Lapsley has been intimately involved in bringing to Princeton Seminary a new contingent of bright and dedicated young faculty members with enormous talent, dedication, and energy for the road ahead, Olson says. “Most importantly, she has played a central role in forming the faculty as a body that is much more cohesive, more organized, and structurally more able to discern its own mind and speak its voice as we enter a challenging future that will require ongoing change, adaptation, and vision. She has also encouraged the faculty to ‘have more fun’ together and build relationships across departments and disciplines through faculty retreats, faculty seminars, and a new faculty lounge. Dean Lapsley leaves a legacy from which generations of students will benefit. We are all deeply in her debt.”

Elaine James, Associate Professor of Old Testament, echoes Olson’s sentiments.

“Dr. Lapsley has seen the PTS faculty through a time of incredible change. Her personal integrity and her devotion to the mission of the Seminary are a consistent inspiration,” James says. “I especially admire how she has worked tirelessly and courageously to deepen the sense of faculty collaboration and community, including welcoming a new generation of scholars and teachers to PTS.”

“As our first woman dean, Dr. Lapsley has also been a champion for women and LGBTQIA+ members of the community — including founding the Center for Theology, Women, and Gender — and her steady leadership has ushered in much-needed change for an institution with a deeply patriarchal history,” James adds. “Her commitment to the life of the community has been unflagging, including regularly co-teaching our Orientation to Old Testament Studies course, preaching in chapel, and singing with the choir. With her incisive intellect, hilarious and acerbic wit, and commitment to discernment in community, she is a treasured colleague. It has been a gift to work alongside her in the Biblical Studies Department.”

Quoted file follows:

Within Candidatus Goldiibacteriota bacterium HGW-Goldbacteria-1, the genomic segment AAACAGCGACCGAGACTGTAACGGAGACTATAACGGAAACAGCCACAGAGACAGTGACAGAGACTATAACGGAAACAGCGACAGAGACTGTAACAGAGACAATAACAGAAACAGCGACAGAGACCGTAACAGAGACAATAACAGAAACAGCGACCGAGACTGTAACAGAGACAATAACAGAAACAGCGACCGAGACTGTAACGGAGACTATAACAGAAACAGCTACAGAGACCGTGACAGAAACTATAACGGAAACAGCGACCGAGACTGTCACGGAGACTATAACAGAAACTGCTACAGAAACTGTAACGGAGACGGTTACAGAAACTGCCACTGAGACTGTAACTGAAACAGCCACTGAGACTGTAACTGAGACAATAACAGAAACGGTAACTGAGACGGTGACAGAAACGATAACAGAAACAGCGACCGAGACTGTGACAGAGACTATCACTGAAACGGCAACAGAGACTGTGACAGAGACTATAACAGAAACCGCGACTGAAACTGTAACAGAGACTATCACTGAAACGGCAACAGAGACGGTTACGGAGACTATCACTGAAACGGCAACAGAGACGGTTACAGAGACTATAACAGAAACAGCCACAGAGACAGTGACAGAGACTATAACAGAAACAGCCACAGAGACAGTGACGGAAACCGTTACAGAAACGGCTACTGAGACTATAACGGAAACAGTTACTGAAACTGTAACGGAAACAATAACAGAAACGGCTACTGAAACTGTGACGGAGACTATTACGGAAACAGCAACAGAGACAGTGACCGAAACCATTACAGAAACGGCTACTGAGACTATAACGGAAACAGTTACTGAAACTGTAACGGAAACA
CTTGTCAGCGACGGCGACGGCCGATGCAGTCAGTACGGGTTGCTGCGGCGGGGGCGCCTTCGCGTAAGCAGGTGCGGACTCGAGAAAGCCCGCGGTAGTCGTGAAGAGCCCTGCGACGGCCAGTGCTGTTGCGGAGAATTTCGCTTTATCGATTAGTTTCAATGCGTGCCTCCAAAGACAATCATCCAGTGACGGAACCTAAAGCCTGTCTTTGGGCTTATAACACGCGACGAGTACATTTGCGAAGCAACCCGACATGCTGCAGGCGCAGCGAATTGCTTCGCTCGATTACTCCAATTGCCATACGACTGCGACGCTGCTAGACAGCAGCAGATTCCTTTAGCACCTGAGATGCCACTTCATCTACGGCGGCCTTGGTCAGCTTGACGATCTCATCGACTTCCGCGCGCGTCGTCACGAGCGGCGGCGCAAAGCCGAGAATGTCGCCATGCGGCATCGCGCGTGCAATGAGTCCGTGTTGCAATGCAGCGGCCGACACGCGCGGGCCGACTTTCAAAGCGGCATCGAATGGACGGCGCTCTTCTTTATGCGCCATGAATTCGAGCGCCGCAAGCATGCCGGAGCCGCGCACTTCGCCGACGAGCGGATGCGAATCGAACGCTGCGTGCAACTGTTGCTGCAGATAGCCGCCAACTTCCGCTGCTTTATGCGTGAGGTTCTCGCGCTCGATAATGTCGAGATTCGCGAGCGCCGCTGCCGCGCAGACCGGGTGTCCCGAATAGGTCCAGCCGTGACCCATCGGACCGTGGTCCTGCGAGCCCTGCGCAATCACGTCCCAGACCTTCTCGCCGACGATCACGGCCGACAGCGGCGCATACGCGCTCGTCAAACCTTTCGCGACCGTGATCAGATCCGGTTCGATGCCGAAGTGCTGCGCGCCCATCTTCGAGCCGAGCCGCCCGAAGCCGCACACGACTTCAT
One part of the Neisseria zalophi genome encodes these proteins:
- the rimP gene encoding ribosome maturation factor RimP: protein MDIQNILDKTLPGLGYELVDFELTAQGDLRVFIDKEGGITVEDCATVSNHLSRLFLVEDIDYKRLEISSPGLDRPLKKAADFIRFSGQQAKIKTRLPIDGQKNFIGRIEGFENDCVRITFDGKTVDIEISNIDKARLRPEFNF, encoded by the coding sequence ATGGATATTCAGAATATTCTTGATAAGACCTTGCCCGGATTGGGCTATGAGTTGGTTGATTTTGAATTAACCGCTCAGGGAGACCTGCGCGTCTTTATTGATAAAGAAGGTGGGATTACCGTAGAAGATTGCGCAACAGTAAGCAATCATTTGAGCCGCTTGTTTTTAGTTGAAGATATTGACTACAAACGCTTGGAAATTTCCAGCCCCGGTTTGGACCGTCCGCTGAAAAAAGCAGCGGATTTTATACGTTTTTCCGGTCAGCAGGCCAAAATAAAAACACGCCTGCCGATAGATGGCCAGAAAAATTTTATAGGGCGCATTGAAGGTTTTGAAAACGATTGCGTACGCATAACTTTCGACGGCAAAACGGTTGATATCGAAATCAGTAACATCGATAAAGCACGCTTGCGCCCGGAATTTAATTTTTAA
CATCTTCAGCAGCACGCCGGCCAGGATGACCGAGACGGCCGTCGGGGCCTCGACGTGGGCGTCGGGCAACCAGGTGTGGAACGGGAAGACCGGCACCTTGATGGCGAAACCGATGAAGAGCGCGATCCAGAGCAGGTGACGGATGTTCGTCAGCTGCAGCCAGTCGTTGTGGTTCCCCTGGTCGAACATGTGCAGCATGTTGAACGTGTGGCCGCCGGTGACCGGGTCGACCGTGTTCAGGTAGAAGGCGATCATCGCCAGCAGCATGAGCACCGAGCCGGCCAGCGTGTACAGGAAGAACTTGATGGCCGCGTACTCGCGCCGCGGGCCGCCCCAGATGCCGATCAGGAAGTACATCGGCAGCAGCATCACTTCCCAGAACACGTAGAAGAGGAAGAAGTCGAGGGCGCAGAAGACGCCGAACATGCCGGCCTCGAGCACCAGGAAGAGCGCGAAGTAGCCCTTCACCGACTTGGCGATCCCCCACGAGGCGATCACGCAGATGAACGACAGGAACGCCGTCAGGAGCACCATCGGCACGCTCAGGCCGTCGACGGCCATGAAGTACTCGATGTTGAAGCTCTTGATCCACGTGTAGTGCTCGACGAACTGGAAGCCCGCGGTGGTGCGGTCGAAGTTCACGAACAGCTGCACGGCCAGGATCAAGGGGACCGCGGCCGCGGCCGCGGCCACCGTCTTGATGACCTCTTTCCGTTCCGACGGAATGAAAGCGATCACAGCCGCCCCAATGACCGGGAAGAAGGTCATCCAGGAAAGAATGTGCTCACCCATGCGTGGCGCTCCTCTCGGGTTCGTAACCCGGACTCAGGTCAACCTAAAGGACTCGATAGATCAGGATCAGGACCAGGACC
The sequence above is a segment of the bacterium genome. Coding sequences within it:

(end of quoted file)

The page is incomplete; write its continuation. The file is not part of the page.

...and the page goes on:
Lapsley’s last official day at Princeton Seminary is June 30; she begins her presidency at Union on July 1.

In a farewell letter to the community, she writes, “I am proud and grateful for the work we’ve accomplished collaboratively. … And together we made it through the painful convulsions of the pandemic. It has been a great joy to do this work among you and with you.”

“It has been a pleasure and a privilege to teach here and to work here. I’ve cared so much about the mission of the Seminary; it’s been a joy to put my own shoulder to the wheel of that mission along with others who really care about it as well,” Lapsley says. “I am filled with gratitude.”

That gratitude is returned tenfold by all who know you, Jacq.